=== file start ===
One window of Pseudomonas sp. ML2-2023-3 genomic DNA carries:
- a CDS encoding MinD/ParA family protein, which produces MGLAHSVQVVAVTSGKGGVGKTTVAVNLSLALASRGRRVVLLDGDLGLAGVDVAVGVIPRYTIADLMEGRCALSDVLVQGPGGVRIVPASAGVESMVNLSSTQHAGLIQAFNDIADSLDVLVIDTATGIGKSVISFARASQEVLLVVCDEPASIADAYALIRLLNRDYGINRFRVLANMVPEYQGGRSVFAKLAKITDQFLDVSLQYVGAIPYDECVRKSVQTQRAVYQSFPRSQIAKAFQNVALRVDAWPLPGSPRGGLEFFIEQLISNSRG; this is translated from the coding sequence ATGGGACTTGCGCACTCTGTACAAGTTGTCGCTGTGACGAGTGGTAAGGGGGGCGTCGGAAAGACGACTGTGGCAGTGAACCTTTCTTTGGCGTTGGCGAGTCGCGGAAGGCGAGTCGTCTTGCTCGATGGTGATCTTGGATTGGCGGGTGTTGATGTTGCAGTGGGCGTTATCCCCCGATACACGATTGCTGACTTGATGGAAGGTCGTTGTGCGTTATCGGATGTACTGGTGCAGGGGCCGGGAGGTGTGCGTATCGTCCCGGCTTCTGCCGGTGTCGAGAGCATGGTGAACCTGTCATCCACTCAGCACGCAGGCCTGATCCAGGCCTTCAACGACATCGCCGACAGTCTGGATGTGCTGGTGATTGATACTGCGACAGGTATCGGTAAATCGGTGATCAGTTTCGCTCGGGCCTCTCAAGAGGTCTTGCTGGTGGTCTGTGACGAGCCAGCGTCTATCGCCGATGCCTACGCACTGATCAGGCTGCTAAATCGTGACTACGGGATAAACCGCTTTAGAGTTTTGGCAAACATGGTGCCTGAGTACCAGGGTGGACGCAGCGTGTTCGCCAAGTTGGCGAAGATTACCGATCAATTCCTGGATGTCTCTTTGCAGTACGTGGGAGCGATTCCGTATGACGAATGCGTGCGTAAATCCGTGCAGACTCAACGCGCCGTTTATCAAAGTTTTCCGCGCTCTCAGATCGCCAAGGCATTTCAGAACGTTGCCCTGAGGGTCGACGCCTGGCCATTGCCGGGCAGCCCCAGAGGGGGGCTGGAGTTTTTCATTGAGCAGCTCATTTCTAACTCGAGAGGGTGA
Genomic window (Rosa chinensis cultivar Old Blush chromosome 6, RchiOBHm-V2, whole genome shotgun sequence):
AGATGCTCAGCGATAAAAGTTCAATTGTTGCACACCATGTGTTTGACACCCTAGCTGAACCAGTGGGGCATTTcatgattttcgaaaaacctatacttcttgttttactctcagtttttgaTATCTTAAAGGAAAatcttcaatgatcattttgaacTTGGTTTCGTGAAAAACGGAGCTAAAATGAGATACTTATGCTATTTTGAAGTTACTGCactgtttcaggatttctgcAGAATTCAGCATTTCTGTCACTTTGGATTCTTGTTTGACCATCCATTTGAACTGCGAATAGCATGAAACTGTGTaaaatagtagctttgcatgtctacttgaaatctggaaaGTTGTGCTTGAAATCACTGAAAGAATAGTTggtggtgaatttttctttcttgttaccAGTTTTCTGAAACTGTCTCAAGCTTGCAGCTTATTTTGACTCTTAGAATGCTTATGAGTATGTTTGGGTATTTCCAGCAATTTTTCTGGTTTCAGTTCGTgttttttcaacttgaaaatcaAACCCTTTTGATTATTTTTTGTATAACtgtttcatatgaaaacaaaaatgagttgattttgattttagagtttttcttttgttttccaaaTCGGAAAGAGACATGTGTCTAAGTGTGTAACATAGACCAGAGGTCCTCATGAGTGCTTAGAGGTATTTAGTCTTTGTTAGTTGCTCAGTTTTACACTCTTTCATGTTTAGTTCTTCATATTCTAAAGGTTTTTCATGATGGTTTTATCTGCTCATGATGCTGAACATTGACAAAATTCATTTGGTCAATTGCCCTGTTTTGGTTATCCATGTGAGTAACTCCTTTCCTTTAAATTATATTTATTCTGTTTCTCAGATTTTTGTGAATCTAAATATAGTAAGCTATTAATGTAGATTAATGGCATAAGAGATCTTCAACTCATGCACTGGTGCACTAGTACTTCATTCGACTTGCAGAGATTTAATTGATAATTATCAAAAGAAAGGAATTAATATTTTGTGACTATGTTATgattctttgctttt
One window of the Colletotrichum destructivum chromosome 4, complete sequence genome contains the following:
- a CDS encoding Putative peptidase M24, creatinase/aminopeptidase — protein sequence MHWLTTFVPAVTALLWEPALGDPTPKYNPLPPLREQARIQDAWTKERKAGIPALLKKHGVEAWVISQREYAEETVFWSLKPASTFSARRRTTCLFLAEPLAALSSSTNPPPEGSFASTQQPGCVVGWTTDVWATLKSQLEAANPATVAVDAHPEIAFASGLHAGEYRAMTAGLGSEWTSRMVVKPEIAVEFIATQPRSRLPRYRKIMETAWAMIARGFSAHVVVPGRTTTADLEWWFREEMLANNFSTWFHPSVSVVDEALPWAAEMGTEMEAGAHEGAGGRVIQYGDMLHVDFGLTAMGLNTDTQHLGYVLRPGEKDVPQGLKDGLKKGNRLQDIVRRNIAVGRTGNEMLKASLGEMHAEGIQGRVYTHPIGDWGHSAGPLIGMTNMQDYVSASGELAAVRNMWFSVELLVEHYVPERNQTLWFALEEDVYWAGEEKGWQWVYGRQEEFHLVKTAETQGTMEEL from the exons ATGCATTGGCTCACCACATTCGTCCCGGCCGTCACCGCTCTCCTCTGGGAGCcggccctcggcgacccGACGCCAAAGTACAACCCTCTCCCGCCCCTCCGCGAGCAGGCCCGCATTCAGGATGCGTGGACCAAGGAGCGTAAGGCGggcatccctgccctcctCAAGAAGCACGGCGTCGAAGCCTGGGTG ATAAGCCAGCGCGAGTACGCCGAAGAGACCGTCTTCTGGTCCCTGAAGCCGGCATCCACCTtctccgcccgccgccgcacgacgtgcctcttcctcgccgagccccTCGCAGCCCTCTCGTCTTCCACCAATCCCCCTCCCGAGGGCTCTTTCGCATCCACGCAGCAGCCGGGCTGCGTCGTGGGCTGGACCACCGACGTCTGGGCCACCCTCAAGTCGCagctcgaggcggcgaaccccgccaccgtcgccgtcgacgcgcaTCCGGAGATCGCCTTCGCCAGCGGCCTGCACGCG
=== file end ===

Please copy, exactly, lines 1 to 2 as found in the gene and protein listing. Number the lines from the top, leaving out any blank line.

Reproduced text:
One window of Pseudomonas sp. ML2-2023-3 genomic DNA carries:
- a CDS encoding MinD/ParA family protein, which produces MGLAHSVQVVAVTSGKGGVGKTTVAVNLSLALASRGRRVVLLDGDLGLAGVDVAVGVIPRYTIADLMEGRCALSDVLVQGPGGVRIVPASAGVESMVNLSSTQHAGLIQAFNDIADSLDVLVIDTATGIGKSVISFARASQEVLLVVCDEPASIADAYALIRLLNRDYGINRFRVLANMVPEYQGGRSVFAKLAKITDQFLDVSLQYVGAIPYDECVRKSVQTQRAVYQSFPRSQIAKAFQNVALRVDAWPLPGSPRGGLEFFIEQLISNSRG; this is translated from the coding sequence ATGGGACTTGCGCACTCTGTACAAGTTGTCGCTGTGACGAGTGGTAAGGGGGGCGTCGGAAAGACGACTGTGGCAGTGAACCTTTCTTTGGCGTTGGCGAGTCGCGGAAGGCGAGTCGTCTTGCTCGATGGTGATCTTGGATTGGCGGGTGTTGATGTTGCAGTGGGCGTTATCCCCCGATACACGATTGCTGACTTGATGGAAGGTCGTTGTGCGTTATCGGATGTACTGGTGCAGGGGCCGGGAGGTGTGCGTATCGTCCCGGCTTCTGCCGGTGTCGAGAGCATGGTGAACCTGTCATCCACTCAGCACGCAGGCCTGATCCAGGCCTTCAACGACATCGCCGACAGTCTGGATGTGCTGGTGATTGATACTGCGACAGGTATCGGTAAATCGGTGATCAGTTTCGCTCGGGCCTCTCAAGAGGTCTTGCTGGTGGTCTGTGACGAGCCAGCGTCTATCGCCGATGCCTACGCACTGATCAGGCTGCTAAATCGTGACTACGGGATAAACCGCTTTAGAGTTTTGGCAAACATGGTGCCTGAGTACCAGGGTGGACGCAGCGTGTTCGCCAAGTTGGCGAAGATTACCGATCAATTCCTGGATGTCTCTTTGCAGTACGTGGGAGCGATTCCGTATGACGAATGCGTGCGTAAATCCGTGCAGACTCAACGCGCCGTTTATCAAAGTTTTCCGCGCTCTCAGATCGCCAAGGCATTTCAGAACGTTGCCCTGAGGGTCGACGCCTGGCCATTGCCGGGCAGCCCCAGAGGGGGGCTGGAGTTTTTCATTGAGCAGCTCATTTCTAACTCGAGAGGGTGA